Sexual harassment. Everytime the whole unit is in turmoil by the time all the documentation is done properly to expedite this, and we have all had to go before risk management and deposed, etc. What a pain; this is likely why it is too often overlooked...people have been through the headache once too many times.

    Many for drug diversion AND narc discrepancies without any proof of diversion.

    Patient abuse...some reported by family but not witnessed. 'customer is always right'.

    Developing a major health problem. A new grad who was sweet and well liked had a seizure on the job. First one ever. She was let go. Gotta love employment at will states...not.

    Work injury, disguised. Managers may place you under a microscope, bully you, try to run you off, or dig up dirt even fabricated til they can fire. Its so easy to 'get something' on a nurse in today's hectic practice areas its a crying shame. I've seen so many nurses railroaded unfairly. Trouble is, hard to prove.

    Failing to follow written hospital policy...even if its routinely ignored. This is one way a nurse get the boot when someone's got 'em under a microscope.

    Failing to supervise a student nurse who gave a med incorrectly with poor patient outcome so hospital needed a scapegoat ...the primary nurse (who had been told the instructor would supervise meds.)

    I can list more, but enough for now. Sadly, many hospitals feel justified terminating nurses (even wrongfully) because it makes them look good...they're protecting the public from 'bad nurses.' And CYA'ing themselves as well...they have their scapegoat.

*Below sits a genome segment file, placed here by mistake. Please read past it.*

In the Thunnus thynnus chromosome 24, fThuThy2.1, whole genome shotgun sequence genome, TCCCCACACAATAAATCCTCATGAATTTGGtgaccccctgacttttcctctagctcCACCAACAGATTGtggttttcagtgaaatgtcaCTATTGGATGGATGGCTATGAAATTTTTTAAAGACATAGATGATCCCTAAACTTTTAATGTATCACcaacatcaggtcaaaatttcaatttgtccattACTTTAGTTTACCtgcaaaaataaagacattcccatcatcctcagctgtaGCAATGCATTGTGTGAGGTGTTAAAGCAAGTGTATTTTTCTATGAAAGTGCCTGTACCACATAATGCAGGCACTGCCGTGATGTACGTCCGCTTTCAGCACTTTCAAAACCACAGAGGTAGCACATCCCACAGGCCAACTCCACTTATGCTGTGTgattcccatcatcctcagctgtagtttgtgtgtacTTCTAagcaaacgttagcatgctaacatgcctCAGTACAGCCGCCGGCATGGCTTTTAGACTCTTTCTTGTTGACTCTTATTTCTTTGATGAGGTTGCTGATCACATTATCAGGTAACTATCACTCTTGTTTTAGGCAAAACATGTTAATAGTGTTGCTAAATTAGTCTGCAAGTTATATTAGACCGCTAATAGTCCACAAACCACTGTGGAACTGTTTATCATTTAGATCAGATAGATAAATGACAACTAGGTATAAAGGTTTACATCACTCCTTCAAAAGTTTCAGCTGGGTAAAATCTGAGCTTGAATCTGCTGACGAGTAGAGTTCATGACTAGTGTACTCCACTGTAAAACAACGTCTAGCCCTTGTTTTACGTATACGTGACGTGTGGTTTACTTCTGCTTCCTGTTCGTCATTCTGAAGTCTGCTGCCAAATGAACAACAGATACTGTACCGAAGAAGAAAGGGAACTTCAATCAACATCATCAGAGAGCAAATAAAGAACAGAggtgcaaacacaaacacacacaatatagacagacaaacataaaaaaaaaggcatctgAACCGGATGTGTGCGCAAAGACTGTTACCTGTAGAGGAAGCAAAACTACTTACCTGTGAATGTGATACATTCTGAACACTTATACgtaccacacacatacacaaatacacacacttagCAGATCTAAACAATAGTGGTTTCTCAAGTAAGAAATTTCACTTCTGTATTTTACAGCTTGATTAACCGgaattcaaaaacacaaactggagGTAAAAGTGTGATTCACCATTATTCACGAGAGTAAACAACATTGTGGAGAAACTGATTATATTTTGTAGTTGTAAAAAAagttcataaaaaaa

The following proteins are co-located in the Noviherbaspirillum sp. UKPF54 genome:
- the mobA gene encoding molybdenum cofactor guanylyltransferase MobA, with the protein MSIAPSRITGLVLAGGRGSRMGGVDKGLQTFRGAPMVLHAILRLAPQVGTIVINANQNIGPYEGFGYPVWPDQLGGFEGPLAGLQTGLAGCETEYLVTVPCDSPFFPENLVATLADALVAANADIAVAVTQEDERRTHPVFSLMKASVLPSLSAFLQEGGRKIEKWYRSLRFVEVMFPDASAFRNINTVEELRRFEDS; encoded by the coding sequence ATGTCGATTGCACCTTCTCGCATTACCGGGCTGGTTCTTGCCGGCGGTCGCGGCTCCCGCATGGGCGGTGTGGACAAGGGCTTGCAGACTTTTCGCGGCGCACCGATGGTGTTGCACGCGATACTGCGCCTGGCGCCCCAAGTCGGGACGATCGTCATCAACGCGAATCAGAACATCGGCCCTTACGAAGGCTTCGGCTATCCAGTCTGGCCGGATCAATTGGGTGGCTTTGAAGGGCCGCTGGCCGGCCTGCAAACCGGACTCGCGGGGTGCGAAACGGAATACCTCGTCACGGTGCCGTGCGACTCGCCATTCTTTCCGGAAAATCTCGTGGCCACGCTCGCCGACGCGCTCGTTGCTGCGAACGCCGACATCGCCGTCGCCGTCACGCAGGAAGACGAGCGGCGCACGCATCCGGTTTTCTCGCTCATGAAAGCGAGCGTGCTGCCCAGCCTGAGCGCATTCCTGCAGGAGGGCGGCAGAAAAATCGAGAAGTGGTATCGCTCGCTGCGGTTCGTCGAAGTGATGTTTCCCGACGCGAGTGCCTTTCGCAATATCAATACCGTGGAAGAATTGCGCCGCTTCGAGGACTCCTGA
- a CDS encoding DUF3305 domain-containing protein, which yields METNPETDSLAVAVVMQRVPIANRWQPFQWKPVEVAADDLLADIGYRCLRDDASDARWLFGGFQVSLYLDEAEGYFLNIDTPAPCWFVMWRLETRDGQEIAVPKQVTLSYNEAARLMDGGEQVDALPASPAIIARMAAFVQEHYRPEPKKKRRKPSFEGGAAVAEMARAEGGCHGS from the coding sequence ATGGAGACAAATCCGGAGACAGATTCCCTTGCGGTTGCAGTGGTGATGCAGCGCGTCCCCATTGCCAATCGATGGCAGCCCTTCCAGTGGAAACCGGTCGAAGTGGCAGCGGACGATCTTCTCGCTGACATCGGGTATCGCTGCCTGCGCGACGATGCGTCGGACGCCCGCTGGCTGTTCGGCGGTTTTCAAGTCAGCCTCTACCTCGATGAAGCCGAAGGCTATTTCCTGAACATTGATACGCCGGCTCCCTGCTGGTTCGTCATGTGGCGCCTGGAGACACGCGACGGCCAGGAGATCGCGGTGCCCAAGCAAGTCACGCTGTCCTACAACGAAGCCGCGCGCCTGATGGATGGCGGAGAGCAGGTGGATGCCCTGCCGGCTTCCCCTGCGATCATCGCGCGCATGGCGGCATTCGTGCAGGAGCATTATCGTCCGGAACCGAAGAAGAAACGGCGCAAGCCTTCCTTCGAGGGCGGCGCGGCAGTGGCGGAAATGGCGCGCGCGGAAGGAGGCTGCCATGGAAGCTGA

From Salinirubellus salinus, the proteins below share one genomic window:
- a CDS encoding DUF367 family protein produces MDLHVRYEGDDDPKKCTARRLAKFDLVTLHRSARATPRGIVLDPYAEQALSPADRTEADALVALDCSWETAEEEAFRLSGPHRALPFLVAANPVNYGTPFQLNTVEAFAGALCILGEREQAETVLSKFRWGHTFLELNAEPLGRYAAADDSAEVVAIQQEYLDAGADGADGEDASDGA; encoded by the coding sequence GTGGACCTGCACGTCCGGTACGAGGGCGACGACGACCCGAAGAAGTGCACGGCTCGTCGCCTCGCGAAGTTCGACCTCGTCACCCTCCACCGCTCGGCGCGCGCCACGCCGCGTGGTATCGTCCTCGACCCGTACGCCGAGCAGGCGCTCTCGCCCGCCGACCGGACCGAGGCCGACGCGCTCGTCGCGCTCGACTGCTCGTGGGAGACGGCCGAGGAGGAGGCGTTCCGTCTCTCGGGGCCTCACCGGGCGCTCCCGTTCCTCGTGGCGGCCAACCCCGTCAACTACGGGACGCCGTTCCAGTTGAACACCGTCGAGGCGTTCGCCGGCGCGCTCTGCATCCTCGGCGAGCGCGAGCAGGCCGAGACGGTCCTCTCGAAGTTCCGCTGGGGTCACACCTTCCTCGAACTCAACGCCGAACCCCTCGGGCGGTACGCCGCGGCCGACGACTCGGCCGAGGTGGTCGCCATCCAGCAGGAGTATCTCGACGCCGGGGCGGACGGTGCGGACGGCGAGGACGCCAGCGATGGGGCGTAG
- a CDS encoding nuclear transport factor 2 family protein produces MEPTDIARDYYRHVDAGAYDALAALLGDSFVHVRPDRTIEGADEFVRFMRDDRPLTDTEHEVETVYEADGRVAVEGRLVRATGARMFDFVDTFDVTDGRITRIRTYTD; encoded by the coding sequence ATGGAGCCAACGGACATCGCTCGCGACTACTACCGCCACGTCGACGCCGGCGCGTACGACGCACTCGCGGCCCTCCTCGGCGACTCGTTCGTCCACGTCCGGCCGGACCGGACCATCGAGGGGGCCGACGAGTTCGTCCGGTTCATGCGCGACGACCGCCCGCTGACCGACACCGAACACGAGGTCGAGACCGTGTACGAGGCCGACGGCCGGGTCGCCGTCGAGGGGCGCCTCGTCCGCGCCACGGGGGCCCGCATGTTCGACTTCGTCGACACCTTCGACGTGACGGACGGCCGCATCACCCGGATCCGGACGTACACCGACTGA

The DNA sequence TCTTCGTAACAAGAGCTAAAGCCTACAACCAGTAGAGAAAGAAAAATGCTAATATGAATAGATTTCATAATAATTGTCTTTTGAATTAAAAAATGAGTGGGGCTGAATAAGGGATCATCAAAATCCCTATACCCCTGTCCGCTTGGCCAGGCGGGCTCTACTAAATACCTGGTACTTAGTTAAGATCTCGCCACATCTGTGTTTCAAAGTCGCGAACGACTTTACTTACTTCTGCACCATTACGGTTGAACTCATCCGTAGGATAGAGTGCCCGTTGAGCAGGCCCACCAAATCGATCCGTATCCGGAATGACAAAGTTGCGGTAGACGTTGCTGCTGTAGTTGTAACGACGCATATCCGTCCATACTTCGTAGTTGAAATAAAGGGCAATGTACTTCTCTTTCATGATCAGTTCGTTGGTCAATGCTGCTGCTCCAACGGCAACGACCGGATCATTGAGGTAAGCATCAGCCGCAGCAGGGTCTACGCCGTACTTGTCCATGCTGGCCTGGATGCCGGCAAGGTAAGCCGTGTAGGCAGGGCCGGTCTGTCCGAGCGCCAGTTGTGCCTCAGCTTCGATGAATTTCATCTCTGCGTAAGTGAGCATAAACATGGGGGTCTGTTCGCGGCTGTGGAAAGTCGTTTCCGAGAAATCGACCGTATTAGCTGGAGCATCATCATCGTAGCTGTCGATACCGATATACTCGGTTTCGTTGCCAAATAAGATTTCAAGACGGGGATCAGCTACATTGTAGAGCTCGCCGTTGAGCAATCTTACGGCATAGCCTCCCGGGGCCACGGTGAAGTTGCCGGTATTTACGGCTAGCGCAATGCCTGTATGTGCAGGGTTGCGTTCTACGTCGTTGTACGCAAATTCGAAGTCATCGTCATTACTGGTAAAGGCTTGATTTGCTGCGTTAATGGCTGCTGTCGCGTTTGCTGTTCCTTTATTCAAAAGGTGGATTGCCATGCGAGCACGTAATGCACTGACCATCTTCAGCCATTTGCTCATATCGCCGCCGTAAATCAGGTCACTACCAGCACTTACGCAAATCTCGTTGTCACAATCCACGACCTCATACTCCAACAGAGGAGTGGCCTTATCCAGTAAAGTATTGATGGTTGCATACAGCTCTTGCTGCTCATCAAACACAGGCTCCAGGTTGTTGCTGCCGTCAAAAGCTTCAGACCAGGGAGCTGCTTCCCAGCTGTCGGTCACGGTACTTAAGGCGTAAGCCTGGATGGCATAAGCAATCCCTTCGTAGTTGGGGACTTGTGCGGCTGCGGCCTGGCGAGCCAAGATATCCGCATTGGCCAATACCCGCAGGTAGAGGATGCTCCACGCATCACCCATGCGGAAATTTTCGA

Last edit by mattsmom81 on Apr 2, '05
  11. by   KRVRN
    Quote from Mulan
    Do you mean that these were negligent parents, or do you mean that they weren't given all the details concerning their baby's death? As much as I understand that some babies die, and it is almost NEVER because the hospital staff didn't do everything within its power to save that baby (NICU nurses rule!), if my baby died, I sure would need a full accounting of what happened, when it happened, and how and why. I'm not sure that could happen if the nurse took the hospital up on its suggestion that she leave until the investigation was complete.
    Who said anybody died?[/QUOTE]

    :uhoh21:

    In rereading my first post, I see that I said that this nurse had falsified V/S for a shift on a baby. I guess I should have said that we deduced that she had falsfied the baby's temps. I have no idea if the other V/S were falsified or not since they were all WNL and he baby was alive, not dead.
  12. by   mercyteapot
    Quote from KRVRN
    WHOA wait! The baby didn't die!
    Okay, I see. I took the "baby was found ice cold" literally. This makes sense to me now.
  13. by   mhull
    Quote from ruby vee
    i used to work with a nurse who would call out sick at least once a week -- sometimes two hours after the shift started and from a bar! twice that i know of, she left in the middle of her shift and didn't come back. she'd "go off on" someone with amazing regularity and become increasingly shrill and incoherent. and once she aborted herself in the employee bathroom. she kept her job for a year before she went on "administrative leave" with pay for nine months. union hospital, working for the state.

    aborted herself????? what do you mean aborted herself, something like a "coat hanger abortion?"